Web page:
NYC Mayor’s Office Leads Early Talks About Road Back For Film And TV Producers In COVID-19 Epicenter

Amy Sherman-Palladino behind the scenes of 'The Marvelous Mrs. Maisel'
Amazon's The Marvelous Mrs. Maisel is one of the signature shows produced in New York. Amazon

With production at a standstill in most of the world, the path back for New York-based film and TV producers is particularly fraught.

The city is the global epicenter of the coronavirus pandemic, with nearly 300,000 people infected and about 18,000 people dead.

In an effort to coordinate the early conversations about the restart, the Mayor’s Office of Media and Entertainment is convening the first of two Zoom calls Thursday for those in the industry affected by the COVID-19 crisis. Hundreds of freelance filmmakers, craftspeople, producers and executives are expected to dial in given the swirl of uncertainty and the acute safety and financial hazards that lie ahead.

Many industry capitals are experiencing pain and confusion about best practices, as Deadline’s ongoing “Reopening Hollywood” series has shown. But the blow to New York is a visceral one, especially after a banner 2019, which boasted a range of splashy, quintessentially New York titles like The Irishman, Joker, Uncut Gems and The Marvelous Mrs. Maisel.

Matthew Gorton, a spokesman for the Empire State Development Corp., said the state has “conducted extensive outreach to key industries and businesses, including the film production community, since New York State on Pause went into effect. Film production is an important part of New York State’s economy, and will play a critical role in its economic recovery.”


New York City and the state were in the vanguard of early tax incentive programs, with the state rolling out a 30% tax break on costs incurred in the state, which added up to $25 million in savings in the first year, 2004. That sum grew to $425 million in 2017. Shooting in the state — most of it in New York City — generated an estimated $8 billion of direct spending in 2017 and 2018.

​”We’re in daily touch with the creative community, asking what they need to keep going today and to be part of a smart, lasting recovery tomorrow,” said Anne del Castillo, Commissioner of the Mayor’s Office of Media and Entertainment, in a statement provided to Deadline. “We’re listening to their questions, concerns and suggestions to make sure they’re part of the conversation at City Hall.”

What does that “recovery tomorrow” look like, though, in a city where cast and crew alike travel by packed subway train, crowd around monitors and eat from craft-services tables set up on sidewalks?

Doug Steiner, the real-estate developer who founded Steiner Studios in Brooklyn, is among many who believe the industry’s recovery starts with comprehensive testing.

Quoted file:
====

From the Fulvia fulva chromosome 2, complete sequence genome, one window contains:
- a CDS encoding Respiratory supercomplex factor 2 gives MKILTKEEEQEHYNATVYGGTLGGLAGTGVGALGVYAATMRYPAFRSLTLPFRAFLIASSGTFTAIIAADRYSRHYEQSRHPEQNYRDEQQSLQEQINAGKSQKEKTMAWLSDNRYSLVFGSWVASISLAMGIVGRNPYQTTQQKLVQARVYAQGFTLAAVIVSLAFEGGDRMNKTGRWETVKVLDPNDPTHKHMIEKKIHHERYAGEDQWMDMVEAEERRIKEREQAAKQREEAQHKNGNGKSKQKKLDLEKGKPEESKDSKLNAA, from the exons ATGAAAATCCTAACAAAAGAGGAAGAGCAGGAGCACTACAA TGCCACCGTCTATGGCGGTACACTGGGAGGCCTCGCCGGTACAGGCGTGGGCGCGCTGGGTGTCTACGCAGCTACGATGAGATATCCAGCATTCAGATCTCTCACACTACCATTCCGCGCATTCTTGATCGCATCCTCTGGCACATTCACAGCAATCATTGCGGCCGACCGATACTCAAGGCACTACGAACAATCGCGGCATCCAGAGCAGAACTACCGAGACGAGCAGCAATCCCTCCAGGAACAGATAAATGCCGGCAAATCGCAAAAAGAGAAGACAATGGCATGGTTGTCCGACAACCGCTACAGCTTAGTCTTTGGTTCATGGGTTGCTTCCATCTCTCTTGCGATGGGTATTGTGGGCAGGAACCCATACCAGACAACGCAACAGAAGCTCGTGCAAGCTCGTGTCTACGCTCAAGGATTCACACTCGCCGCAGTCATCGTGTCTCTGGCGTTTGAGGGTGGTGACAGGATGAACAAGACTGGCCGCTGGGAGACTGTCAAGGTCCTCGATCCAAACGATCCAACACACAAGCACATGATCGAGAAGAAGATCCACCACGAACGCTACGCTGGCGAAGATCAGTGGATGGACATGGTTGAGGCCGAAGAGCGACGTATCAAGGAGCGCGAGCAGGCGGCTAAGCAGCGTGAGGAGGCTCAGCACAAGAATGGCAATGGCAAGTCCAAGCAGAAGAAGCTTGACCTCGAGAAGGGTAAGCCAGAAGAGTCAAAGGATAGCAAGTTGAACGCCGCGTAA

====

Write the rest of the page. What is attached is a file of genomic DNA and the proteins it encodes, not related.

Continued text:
On a typical week, anywhere from 2,500 to 4,500 workers typically fill Steiner’s 50-acre layout, shooting series like The Marvelous Mrs. Maisel or studio films like Joker, along with numerous other projects.  “Without testing, I think it’s a tough thing to open any kind of business,” Steiner told Deadline. “It’s a problem. I could see facemasks or gloves. People adapt.”

While it has some outdoor space, most of Steiner’s 780,000 square feet are indoor stages. Unlike movie or Broadway theaters with fixed seats, each production has a different physical setup within those four walls, meaning it’s largely up to them to create and monitor the space.

Tom Bernard, co-president of Sony Classics, is convinced a recovery is not only possible but certain. “Once there’s a vaccine, things change dramatically,” he said. Even before then, Bernard is optimistic about the theatrical business, festivals and awards shows, all onetime industry fixtures that now feel completely remote.

Until a vaccine or reliable treatments are more readily available, most New York industry figures see a period of experimentation both in front of and behind the camera. Logistics-wise, soundstages like Steiner or Silvercup in Queens offer space that can be contained. But what about the 766 productions issued permits by the city last year to shoot across all five boroughs? Who will park cars or dress sets or the myriad other essential functions and how will they be protected? What about actors of advanced age? All those questions and more are still, for now, unresolved.

The Independent Filmmaker Project is moving forward with its annual IFP Week in September and the Gotham Awards in November, according to the organization’s head, Jeff Sharp. The series of panels and workshops will be dominated by COVID-19 topics. Similar to the mayor’s office Zoom calls, Sharp said, “It will be one of the first opportunities that we as a community will have to come together and discuss these topics about this new world we’re living in.”

Steiner, who has mapped out an extensive expansion of Steiner over the next 10 years, is trying his best to remain optimistic. “New York got hit the hardest and the soonest,” he said. “And will come out of it soonest.”

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